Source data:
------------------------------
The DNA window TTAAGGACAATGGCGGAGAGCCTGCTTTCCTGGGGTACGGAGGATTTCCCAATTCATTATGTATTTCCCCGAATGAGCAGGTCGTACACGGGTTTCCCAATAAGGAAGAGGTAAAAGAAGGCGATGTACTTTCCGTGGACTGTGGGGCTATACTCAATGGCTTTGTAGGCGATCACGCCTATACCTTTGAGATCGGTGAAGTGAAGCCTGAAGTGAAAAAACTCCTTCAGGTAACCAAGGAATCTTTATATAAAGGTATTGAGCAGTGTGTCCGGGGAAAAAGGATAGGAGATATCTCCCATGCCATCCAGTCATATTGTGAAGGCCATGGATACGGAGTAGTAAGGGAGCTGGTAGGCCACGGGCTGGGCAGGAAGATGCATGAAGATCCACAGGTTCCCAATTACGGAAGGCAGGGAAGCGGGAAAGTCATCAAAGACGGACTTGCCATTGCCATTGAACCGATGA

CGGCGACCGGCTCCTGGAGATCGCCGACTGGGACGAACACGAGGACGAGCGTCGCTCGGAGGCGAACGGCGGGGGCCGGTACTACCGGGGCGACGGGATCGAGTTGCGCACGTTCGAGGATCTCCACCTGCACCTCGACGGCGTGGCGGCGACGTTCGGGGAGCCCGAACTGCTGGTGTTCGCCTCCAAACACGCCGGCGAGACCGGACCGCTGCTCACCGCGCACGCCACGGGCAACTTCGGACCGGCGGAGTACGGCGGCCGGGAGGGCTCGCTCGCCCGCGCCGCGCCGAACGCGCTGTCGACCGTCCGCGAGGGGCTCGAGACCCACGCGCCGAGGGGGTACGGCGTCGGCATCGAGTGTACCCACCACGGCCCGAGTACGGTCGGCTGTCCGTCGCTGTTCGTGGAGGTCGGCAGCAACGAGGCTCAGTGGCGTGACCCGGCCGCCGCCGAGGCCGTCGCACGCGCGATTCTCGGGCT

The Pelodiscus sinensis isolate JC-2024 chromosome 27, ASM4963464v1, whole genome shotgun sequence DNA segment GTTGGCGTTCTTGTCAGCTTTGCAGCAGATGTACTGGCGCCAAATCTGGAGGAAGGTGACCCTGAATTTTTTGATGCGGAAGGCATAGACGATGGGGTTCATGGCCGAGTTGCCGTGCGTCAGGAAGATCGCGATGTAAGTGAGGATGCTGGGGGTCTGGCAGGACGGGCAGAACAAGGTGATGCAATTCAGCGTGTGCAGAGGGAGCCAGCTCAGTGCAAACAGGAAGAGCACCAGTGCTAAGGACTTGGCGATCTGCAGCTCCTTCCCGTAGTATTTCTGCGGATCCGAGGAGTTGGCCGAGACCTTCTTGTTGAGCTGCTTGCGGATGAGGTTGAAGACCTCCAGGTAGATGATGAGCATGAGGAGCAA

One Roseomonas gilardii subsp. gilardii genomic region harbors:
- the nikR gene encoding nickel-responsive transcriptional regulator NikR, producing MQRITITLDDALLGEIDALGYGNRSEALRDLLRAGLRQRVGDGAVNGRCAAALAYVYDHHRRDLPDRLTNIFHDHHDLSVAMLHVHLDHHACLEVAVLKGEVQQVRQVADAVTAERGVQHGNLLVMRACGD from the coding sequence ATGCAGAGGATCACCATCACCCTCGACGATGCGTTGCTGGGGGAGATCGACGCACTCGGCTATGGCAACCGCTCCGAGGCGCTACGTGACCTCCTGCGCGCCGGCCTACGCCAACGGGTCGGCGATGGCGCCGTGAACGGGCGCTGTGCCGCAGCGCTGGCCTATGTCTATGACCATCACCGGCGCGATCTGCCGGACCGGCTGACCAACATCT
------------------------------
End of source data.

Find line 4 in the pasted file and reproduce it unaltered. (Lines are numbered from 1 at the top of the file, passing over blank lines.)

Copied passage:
One Roseomonas gilardii subsp. gilardii genomic region harbors: